In 1971, Oiticica received a Guggenheim fellowship to work in New York after the success of Information, a show he participated in at the MOMA. In a letter to close friend and co-conspirator, Lygia Clark, he wrote of New York, "it is the only place in the world that interests me." Infatuated with the convulsive spirit of the City, Oiticica delved into the expansive art scene and feed off the glow of megawatt Andy Warhol and the shadow of subversive Jack Smith. America was in the throes of discontent, now in the fifth year of war in Vietnam, and the youth culture had never been stronger. The democratization of art and the contagious air of experimentation struck Oiticica’s heartstrings. Inundated with fresh influences, he began a project called Quasi-cinemas. Projecting multiple images onto large screens, the artist constructed environments that left the audience to interact with art directly. In some, he ordered participants to inhale nitro benzol, drink Coke or swap pieces of fabric. "His projects allowed, even encouraged, participants to roam and loaf, for their attention to stray or wane." The productions renounced the conventional notion of progress, of art moving towards meaning, and were, instead, a constant reiteration of the present. His quasi-cinemas propositioned the audience and only through their participation were the productions complete. Eventually, Oiticica became disenchanted with New York and saw in it the violence of alienation that was the psychological counterpoint to the physical violence of Rio. He was working part-time as a translator and fell deeper and deeper into cocaine. By his last few years, most of his work was about cocaine. In the highly controversial film, Cosmococa, he used it as paint.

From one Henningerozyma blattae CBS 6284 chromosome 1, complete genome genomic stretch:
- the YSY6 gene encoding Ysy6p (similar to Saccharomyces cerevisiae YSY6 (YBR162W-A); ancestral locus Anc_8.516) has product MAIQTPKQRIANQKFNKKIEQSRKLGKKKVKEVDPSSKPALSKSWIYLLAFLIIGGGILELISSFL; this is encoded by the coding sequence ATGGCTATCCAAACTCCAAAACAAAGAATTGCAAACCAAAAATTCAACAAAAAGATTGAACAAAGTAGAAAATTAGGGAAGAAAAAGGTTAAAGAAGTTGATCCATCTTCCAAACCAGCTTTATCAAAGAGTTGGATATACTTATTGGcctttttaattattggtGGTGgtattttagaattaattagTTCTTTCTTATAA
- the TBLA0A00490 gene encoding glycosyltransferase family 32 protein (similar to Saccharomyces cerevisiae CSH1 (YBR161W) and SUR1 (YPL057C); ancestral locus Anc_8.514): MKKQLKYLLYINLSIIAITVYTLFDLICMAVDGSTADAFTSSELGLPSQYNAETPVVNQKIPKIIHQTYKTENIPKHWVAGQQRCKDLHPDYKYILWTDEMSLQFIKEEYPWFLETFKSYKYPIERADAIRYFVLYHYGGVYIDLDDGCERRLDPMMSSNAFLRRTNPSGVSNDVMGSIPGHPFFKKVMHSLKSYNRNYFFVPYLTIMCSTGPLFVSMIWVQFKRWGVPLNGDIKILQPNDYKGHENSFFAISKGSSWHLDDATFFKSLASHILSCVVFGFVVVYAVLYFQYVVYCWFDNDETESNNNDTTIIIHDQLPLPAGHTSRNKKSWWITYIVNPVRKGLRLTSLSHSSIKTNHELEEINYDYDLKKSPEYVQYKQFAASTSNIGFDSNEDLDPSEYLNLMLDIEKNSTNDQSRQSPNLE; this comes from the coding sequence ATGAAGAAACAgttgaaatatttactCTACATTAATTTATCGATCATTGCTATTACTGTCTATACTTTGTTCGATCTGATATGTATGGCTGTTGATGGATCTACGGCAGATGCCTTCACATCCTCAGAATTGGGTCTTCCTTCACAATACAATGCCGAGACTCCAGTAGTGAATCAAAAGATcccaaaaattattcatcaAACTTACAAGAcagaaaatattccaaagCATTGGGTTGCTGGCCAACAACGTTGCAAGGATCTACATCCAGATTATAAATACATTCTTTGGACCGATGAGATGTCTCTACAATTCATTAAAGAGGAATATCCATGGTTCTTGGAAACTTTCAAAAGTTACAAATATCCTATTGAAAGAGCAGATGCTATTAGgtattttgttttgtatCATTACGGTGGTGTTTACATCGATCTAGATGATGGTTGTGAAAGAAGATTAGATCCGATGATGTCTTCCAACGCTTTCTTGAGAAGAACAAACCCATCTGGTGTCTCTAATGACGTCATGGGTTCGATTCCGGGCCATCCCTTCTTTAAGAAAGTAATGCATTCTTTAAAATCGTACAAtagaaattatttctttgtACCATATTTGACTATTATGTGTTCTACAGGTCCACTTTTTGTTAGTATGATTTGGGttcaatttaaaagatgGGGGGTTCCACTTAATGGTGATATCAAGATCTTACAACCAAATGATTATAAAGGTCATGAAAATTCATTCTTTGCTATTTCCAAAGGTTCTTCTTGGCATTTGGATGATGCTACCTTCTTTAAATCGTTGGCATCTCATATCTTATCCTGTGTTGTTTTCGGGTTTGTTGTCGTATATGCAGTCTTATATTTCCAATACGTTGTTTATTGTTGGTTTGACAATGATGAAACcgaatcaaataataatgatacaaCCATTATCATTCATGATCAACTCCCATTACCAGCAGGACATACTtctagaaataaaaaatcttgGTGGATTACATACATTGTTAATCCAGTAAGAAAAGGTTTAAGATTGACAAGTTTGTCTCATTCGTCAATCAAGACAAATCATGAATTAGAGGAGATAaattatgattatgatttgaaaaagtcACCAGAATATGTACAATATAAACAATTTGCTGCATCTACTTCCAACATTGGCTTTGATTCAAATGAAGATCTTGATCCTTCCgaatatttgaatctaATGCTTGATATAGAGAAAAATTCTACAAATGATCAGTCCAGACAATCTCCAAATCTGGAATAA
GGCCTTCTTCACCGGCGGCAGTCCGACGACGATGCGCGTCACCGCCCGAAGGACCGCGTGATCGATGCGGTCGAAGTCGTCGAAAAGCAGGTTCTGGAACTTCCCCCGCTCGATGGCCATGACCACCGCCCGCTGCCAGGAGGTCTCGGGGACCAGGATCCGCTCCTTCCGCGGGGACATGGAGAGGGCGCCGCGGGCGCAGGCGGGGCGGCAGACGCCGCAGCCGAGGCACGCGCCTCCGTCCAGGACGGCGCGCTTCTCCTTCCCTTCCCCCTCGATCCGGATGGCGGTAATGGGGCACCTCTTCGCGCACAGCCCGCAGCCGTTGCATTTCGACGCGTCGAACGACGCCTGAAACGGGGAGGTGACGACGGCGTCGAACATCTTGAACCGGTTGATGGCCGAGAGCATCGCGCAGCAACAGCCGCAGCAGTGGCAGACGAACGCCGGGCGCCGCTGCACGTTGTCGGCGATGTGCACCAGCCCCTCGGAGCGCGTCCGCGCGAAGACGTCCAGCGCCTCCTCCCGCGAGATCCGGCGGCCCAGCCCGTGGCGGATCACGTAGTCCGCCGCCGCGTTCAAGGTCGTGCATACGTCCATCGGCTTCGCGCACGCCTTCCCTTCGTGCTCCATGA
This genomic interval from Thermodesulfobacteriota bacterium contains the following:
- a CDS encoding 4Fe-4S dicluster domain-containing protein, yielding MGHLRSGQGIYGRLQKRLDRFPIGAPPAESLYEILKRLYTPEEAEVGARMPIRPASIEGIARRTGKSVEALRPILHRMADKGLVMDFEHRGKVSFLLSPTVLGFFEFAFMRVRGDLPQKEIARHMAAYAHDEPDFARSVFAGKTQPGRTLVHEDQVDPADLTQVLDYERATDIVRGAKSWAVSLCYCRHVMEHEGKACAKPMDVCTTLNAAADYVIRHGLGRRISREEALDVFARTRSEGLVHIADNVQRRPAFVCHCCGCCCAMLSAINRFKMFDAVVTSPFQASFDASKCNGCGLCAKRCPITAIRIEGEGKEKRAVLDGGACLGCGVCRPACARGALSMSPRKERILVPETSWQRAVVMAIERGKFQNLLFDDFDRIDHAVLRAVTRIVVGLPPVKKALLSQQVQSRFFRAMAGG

Tragically, Oiticica died at the age of 43 after a series of strokes. It is generally agreed upon that his death was a result of his excessive drug use. Yet, in his short career, he not only universalized art by bringing it into the margins of society, he also increased the breadth of art as a whole. His influence has propagated many of the staple concepts in art today: the repositioning of the spectator, the redefinition of public space and the integration of art and everyday life. In this global age, the art world is eager to appropriate new artists in attempts to make the history of art less Eurocentric. According to art historian, Carlos Basualdos, Oiticica's work "reflects the vibrant, pervasive internationalism of contemporary art" By immigrating to the States, Oiticica exposed a Rio-New York polemic that conjoined two disparate and previously unparalleled places. While his art always remained, at heart, Brazilian, his time in the US unearthed the universality of some themes. He saw the violence inherent in urban culture. He saw art caged in galleries, while people slept in the street. Bringing to mind the words of urbanist, Claes Oldenburg, “I’m for art that tells you the time of day, or where such a street is. I am for an art that helps old ladies across the street.” He saw the renegades combing the sidelines, ready to revolt. The space was reformatted, contorted but the concepts were the same. Perhaps it is for this universality of understanding, of digesting urban culture, that Oiticica is an up and coming icon in the art scene today. Just this year, he had a show at the Museum of Fine Arts in Houston and the Tate Modern in London bought up ten of his pieces for their permanent collection. In his short life, we see what happens when a man folds under the compression of passions. Close friend, Caetano Veloso, the impetus behind Tropicalismo, conveys Oiticica's fatal charm upon saying, "I understood none of us could feel love at first sight again and again. But I took his demanding view seriously and kept on trying to live up to it." Ultimately, art is about liberation and nothing is more universal than that.